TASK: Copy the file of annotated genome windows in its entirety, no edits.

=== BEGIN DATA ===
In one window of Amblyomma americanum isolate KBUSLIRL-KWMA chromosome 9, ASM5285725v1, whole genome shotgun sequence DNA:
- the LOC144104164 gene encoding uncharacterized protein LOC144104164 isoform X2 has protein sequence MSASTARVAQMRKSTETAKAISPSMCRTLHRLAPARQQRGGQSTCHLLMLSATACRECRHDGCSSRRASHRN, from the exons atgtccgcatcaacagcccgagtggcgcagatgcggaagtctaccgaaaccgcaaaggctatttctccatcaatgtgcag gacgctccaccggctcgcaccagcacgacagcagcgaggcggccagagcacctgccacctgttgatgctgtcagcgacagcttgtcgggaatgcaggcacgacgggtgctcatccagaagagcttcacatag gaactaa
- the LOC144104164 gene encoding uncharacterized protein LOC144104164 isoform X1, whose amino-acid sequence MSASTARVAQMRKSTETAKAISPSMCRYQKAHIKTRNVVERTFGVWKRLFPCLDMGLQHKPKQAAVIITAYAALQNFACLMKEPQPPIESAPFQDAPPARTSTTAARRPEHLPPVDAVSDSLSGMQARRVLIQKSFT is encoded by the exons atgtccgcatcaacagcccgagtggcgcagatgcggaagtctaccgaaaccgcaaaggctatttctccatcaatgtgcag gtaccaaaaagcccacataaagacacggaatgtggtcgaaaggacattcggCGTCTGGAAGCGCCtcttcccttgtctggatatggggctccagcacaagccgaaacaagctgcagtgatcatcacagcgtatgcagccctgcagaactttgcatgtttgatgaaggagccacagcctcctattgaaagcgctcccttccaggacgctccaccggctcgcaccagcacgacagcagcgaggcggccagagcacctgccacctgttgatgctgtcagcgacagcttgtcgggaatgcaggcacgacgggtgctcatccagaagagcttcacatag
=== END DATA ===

In one window of Amblyomma americanum isolate KBUSLIRL-KWMA chromosome 9, ASM5285725v1, whole genome shotgun sequence DNA:
- the LOC144104164 gene encoding uncharacterized protein LOC144104164 isoform X2 has protein sequence MSASTARVAQMRKSTETAKAISPSMCRTLHRLAPARQQRGGQSTCHLLMLSATACRECRHDGCSSRRASHRN, from the exons atgtccgcatcaacagcccgagtggcgcagatgcggaagtctaccgaaaccgcaaaggctatttctccatcaatgtgcag gacgctccaccggctcgcaccagcacgacagcagcgaggcggccagagcacctgccacctgttgatgctgtcagcgacagcttgtcgggaatgcaggcacgacgggtgctcatccagaagagcttcacatag gaactaa
- the LOC144104164 gene encoding uncharacterized protein LOC144104164 isoform X1, whose amino-acid sequence MSASTARVAQMRKSTETAKAISPSMCRYQKAHIKTRNVVERTFGVWKRLFPCLDMGLQHKPKQAAVIITAYAALQNFACLMKEPQPPIESAPFQDAPPARTSTTAARRPEHLPPVDAVSDSLSGMQARRVLIQKSFT is encoded by the exons atgtccgcatcaacagcccgagtggcgcagatgcggaagtctaccgaaaccgcaaaggctatttctccatcaatgtgcag gtaccaaaaagcccacataaagacacggaatgtggtcgaaaggacattcggCGTCTGGAAGCGCCtcttcccttgtctggatatggggctccagcacaagccgaaacaagctgcagtgatcatcacagcgtatgcagccctgcagaactttgcatgtttgatgaaggagccacagcctcctattgaaagcgctcccttccaggacgctccaccggctcgcaccagcacgacagcagcgaggcggccagagcacctgccacctgttgatgctgtcagcgacagcttgtcgggaatgcaggcacgacgggtgctcatccagaagagcttcacatag